MOULITSAS: Thank you.

O'DONNELL: Sarah Palin defends her death panel lies, where does she make this defense? In Hong Kong, in her first paid speech since quitting her job as Alaska governor.

And later, the Moammar mayhem - no place to pitch his tent in the


Ahead on Countdown.


O'DONNELL: Still ahead on Countdown: President Obama tells the U.N. General Assembly he will never apologize for defending the interests of the United States, and tells other world leaders it's time to step up and not wait for the United States to fix everything.

And then, there's Gadhafi, already causing problems before he even started his speech. New Jersey refused his traveling tent. Bedford, New York, doesn't want it either. Where will the lions sleep tonight?


O'DONNELL: Today was certainly not President Obama's first time on the world stage. But in our third story on the Countdown, It was his first speech to the United Nations General Assembly, the full General Assembly, as America's 44th president. And in an only at the UN side show, there was Libyan Leader Moammar Gadhafi, who spoke for one hour and 36 minutes from a couple of pages of handwritten, pardon the expression, bullet points.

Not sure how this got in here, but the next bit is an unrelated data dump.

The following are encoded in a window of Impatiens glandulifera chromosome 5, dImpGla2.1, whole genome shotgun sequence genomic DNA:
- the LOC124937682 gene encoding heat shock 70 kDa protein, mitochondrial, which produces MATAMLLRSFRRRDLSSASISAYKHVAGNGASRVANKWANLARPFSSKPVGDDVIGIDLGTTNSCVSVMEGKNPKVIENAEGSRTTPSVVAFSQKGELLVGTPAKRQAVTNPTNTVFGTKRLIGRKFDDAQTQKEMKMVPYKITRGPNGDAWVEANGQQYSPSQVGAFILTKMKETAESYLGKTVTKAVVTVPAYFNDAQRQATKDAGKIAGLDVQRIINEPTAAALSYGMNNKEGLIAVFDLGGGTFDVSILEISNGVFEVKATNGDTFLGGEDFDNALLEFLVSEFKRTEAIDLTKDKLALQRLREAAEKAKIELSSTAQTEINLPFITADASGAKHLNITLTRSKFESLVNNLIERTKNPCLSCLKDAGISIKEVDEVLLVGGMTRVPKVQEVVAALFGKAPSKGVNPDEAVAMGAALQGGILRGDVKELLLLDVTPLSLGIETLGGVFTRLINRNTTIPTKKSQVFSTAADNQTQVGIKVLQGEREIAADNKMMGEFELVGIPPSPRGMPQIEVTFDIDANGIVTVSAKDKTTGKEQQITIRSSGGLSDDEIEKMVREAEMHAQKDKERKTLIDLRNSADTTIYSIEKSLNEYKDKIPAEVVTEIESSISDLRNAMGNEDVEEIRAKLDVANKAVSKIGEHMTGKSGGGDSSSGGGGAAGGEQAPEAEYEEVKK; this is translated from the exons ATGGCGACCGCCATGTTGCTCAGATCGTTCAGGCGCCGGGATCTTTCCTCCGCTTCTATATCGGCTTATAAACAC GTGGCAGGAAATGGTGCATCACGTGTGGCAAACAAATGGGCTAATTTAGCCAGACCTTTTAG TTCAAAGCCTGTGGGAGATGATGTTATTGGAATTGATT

President Obama was warmly received today by the UN General Assembly, and he used the opportunity to acknowledge recent mistrust, but also to make sure that he will not make apologies where America's vital interests are at stake.


OBAMA: This has fed an almost reflective of anti-Americanism, which too often has served as an excuse for collective inaction. Like all of you, my responsibility is to act in the interests of my nation and my people. And I will never apologize for defending those interests.


O'DONNELL: The president was able to point to a list of notable policy changes under his leadership, like America's ban on torture, his order to close Guantanamo, and his administration's new commitment to combat global warming.

He also tried to turn a familiar criticism of the U.S. on its head.


OBAMA: Those who used to chastise America for acting alone in the world cannot now stand by and wait for America to solve the world's problems alone.


O'DONNELL: Then for wacko theatricality, UN style, the next speaker did not disappoint. The Libyan Mr. Gadhafi seethed with hatred for all things Israeli, and most things American in his first address to the UN ever. More than half of the General Assembly seats were empty by the end of Gadhafi's speech. And the exhausted English language interpreter had to be replaced.